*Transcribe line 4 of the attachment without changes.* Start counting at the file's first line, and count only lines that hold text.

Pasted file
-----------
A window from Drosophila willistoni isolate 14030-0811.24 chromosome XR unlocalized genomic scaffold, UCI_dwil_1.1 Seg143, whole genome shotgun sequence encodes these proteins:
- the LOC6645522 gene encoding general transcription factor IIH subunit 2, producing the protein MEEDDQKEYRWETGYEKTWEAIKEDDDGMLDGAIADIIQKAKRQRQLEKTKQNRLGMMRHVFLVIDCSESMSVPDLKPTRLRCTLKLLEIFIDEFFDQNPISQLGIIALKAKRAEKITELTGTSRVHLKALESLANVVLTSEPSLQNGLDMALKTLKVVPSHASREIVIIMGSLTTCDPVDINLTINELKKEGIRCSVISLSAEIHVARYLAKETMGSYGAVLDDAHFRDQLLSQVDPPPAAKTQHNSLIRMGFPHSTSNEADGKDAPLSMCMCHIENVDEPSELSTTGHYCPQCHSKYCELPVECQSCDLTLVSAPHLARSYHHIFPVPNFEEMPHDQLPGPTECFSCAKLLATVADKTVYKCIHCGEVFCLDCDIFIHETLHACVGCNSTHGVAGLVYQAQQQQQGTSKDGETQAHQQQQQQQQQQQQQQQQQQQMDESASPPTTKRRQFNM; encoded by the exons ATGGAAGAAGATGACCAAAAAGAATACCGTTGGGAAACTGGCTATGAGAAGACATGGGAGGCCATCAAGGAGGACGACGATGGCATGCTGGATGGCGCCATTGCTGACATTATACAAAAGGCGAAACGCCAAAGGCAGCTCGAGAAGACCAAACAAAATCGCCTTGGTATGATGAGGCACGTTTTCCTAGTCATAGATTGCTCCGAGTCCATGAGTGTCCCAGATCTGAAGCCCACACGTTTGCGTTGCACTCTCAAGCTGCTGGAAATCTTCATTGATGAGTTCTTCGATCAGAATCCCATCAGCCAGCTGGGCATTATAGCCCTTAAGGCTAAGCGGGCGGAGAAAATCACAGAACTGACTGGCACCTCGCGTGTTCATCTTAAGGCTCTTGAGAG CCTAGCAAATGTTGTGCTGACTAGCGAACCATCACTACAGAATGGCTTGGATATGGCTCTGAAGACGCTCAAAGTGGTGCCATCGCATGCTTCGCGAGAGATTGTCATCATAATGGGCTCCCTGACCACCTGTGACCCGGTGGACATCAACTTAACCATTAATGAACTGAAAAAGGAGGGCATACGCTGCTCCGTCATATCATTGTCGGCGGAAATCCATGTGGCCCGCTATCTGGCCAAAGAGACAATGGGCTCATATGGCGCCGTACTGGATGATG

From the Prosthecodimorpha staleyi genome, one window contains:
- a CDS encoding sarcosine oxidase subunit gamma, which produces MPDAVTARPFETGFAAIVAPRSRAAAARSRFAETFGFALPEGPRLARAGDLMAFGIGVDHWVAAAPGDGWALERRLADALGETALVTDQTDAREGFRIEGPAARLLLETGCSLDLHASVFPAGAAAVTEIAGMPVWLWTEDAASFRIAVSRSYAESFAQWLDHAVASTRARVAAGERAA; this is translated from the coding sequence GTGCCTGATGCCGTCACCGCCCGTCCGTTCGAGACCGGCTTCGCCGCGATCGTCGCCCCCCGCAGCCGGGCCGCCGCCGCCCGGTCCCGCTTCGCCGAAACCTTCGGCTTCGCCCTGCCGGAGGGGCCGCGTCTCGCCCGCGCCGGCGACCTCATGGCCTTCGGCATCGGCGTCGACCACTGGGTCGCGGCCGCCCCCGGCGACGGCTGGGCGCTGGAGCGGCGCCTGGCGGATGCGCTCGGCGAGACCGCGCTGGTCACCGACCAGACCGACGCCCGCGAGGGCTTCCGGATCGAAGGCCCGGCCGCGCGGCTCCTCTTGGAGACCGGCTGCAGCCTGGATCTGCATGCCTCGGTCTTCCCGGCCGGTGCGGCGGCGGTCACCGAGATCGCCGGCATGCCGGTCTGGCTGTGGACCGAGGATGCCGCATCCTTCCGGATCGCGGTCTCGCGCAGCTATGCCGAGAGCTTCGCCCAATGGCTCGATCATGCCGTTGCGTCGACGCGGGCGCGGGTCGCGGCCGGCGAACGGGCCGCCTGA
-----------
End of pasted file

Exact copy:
- a CDS encoding sarcosine oxidase subunit gamma, which produces MPDAVTARPFETGFAAIVAPRSRAAAARSRFAETFGFALPEGPRLARAGDLMAFGIGVDHWVAAAPGDGWALERRLADALGETALVTDQTDAREGFRIEGPAARLLLETGCSLDLHASVFPAGAAAVTEIAGMPVWLWTEDAASFRIAVSRSYAESFAQWLDHAVASTRARVAAGERAA; this is translated from the coding sequence GTGCCTGATGCCGTCACCGCCCGTCCGTTCGAGACCGGCTTCGCCGCGATCGTCGCCCCCCGCAGCCGGGCCGCCGCCGCCCGGTCCCGCTTCGCCGAAACCTTCGGCTTCGCCCTGCCGGAGGGGCCGCGTCTCGCCCGCGCCGGCGACCTCATGGCCTTCGGCATCGGCGTCGACCACTGGGTCGCGGCCGCCCCCGGCGACGGCTGGGCGCTGGAGCGGCGCCTGGCGGATGCGCTCGGCGAGACCGCGCTGGTCACCGACCAGACCGACGCCCGCGAGGGCTTCCGGATCGAAGGCCCGGCCGCGCGGCTCCTCTTGGAGACCGGCTGCAGCCTGGATCTGCATGCCTCGGTCTTCCCGGCCGGTGCGGCGGCGGTCACCGAGATCGCCGGCATGCCGGTCTGGCTGTGGACCGAGGATGCCGCATCCTTCCGGATCGCGGTCTCGCGCAGCTATGCCGAGAGCTTCGCCCAATGGCTCGATCATGCCGTTGCGTCGACGCGGGCGCGGGTCGCGGCCGGCGAACGGGCCGCCTGA